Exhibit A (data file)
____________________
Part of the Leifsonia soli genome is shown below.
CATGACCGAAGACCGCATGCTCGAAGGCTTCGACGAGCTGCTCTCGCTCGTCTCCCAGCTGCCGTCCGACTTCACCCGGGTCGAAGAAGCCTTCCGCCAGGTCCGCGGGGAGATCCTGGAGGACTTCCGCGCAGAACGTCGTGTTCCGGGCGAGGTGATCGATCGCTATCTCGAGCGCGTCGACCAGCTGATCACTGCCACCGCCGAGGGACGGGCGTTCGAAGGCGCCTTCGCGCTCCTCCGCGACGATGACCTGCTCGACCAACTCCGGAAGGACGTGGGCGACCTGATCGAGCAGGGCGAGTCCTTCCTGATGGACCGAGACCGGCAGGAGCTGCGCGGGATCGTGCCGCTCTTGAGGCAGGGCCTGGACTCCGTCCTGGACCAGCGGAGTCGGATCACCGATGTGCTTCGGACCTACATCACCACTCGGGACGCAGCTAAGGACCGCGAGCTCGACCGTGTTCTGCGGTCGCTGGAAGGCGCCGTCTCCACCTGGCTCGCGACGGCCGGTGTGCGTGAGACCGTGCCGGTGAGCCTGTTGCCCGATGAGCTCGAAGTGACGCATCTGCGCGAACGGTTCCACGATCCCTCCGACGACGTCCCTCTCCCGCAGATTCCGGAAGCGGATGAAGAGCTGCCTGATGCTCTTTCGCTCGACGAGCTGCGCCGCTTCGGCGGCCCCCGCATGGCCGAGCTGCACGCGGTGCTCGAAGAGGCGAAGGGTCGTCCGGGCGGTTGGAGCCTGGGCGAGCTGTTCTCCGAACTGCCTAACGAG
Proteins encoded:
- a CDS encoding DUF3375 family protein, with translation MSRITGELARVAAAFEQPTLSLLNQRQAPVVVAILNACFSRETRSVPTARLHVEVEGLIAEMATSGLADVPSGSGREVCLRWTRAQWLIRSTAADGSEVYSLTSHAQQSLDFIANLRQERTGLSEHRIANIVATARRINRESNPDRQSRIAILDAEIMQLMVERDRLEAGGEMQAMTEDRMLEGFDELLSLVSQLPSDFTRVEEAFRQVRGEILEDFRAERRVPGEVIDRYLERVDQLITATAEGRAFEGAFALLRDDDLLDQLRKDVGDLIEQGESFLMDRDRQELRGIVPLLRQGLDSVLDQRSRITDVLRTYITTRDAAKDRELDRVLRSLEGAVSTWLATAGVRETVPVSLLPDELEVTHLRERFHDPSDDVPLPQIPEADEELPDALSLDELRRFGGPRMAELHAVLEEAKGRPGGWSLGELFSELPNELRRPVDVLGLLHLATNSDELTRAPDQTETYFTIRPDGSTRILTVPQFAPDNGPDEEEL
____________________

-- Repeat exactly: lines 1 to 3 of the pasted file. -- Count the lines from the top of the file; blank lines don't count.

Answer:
Part of the Leifsonia soli genome is shown below.
CATGACCGAAGACCGCATGCTCGAAGGCTTCGACGAGCTGCTCTCGCTCGTCTCCCAGCTGCCGTCCGACTTCACCCGGGTCGAAGAAGCCTTCCGCCAGGTCCGCGGGGAGATCCTGGAGGACTTCCGCGCAGAACGTCGTGTTCCGGGCGAGGTGATCGATCGCTATCTCGAGCGCGTCGACCAGCTGATCACTGCCACCGCCGAGGGACGGGCGTTCGAAGGCGCCTTCGCGCTCCTCCGCGACGATGACCTGCTCGACCAACTCCGGAAGGACGTGGGCGACCTGATCGAGCAGGGCGAGTCCTTCCTGATGGACCGAGACCGGCAGGAGCTGCGCGGGATCGTGCCGCTCTTGAGGCAGGGCCTGGACTCCGTCCTGGACCAGCGGAGTCGGATCACCGATGTGCTTCGGACCTACATCACCACTCGGGACGCAGCTAAGGACCGCGAGCTCGACCGTGTTCTGCGGTCGCTGGAAGGCGCCGTCTCCACCTGGCTCGCGACGGCCGGTGTGCGTGAGACCGTGCCGGTGAGCCTGTTGCCCGATGAGCTCGAAGTGACGCATCTGCGCGAACGGTTCCACGATCCCTCCGACGACGTCCCTCTCCCGCAGATTCCGGAAGCGGATGAAGAGCTGCCTGATGCTCTTTCGCTCGACGAGCTGCGCCGCTTCGGCGGCCCCCGCATGGCCGAGCTGCACGCGGTGCTCGAAGAGGCGAAGGGTCGTCCGGGCGGTTGGAGCCTGGGCGAGCTGTTCTCCGAACTGCCTAACGAG
Proteins encoded: